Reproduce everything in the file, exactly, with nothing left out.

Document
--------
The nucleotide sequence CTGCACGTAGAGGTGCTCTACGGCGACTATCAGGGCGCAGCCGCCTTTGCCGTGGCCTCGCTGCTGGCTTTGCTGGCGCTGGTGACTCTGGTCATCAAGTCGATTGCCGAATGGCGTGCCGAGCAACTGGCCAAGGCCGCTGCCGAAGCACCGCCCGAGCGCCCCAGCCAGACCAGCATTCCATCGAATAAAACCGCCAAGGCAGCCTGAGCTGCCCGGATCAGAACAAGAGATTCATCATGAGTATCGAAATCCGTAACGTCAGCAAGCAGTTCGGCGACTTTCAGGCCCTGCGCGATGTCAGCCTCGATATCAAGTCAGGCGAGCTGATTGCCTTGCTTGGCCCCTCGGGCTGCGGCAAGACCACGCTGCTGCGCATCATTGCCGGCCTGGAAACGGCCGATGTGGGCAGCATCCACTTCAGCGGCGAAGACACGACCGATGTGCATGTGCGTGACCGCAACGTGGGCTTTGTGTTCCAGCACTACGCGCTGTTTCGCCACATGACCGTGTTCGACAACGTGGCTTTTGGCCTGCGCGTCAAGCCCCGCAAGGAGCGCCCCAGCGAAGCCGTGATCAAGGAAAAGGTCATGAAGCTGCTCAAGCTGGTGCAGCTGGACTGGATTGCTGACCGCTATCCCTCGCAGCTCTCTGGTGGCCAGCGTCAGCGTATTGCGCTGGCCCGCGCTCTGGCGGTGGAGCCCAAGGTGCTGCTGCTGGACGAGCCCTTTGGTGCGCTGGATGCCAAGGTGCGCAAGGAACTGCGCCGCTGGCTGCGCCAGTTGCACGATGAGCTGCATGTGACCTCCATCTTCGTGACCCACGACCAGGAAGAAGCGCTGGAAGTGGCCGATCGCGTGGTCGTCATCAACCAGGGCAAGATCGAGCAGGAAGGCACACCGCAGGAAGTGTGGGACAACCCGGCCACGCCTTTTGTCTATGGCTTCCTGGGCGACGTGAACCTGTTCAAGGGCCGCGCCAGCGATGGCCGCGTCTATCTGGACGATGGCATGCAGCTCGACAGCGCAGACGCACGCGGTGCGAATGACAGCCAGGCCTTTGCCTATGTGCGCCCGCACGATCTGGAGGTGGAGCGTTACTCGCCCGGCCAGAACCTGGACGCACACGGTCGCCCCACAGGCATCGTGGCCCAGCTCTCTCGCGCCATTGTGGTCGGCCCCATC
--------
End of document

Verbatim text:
The nucleotide sequence CTGCACGTAGAGGTGCTCTACGGCGACTATCAGGGCGCAGCCGCCTTTGCCGTGGCCTCGCTGCTGGCTTTGCTGGCGCTGGTGACTCTGGTCATCAAGTCGATTGCCGAATGGCGTGCCGAGCAACTGGCCAAGGCCGCTGCCGAAGCACCGCCCGAGCGCCCCAGCCAGACCAGCATTCCATCGAATAAAACCGCCAAGGCAGCCTGAGCTGCCCGGATCAGAACAAGAGATTCATCATGAGTATCGAAATCCGTAACGTCAGCAAGCAGTTCGGCGACTTTCAGGCCCTGCGCGATGTCAGCCTCGATATCAAGTCAGGCGAGCTGATTGCCTTGCTTGGCCCCTCGGGCTGCGGCAAGACCACGCTGCTGCGCATCATTGCCGGCCTGGAAACGGCCGATGTGGGCAGCATCCACTTCAGCGGCGAAGACACGACCGATGTGCATGTGCGTGACCGCAACGTGGGCTTTGTGTTCCAGCACTACGCGCTGTTTCGCCACATGACCGTGTTCGACAACGTGGCTTTTGGCCTGCGCGTCAAGCCCCGCAAGGAGCGCCCCAGCGAAGCCGTGATCAAGGAAAAGGTCATGAAGCTGCTCAAGCTGGTGCAGCTGGACTGGATTGCTGACCGCTATCCCTCGCAGCTCTCTGGTGGCCAGCGTCAGCGTATTGCGCTGGCCCGCGCTCTGGCGGTGGAGCCCAAGGTGCTGCTGCTGGACGAGCCCTTTGGTGCGCTGGATGCCAAGGTGCGCAAGGAACTGCGCCGCTGGCTGCGCCAGTTGCACGATGAGCTGCATGTGACCTCCATCTTCGTGACCCACGACCAGGAAGAAGCGCTGGAAGTGGCCGATCGCGTGGTCGTCATCAACCAGGGCAAGATCGAGCAGGAAGGCACACCGCAGGAAGTGTGGGACAACCCGGCCACGCCTTTTGTCTATGGCTTCCTGGGCGACGTGAACCTGTTCAAGGGCCGCGCCAGCGATGGCCGCGTCTATCTGGACGATGGCATGCAGCTCGACAGCGCAGACGCACGCGGTGCGAATGACAGCCAGGCCTTTGCCTATGTGCGCCCGCACGATCTGGAGGTGGAGCGTTACTCGCCCGGCCAGAACCTGGACGCACACGGTCGCCCCACAGGCATCGTGGCCCAGCTCTCTCGCGCCATTGTGGTCGGCCCCATC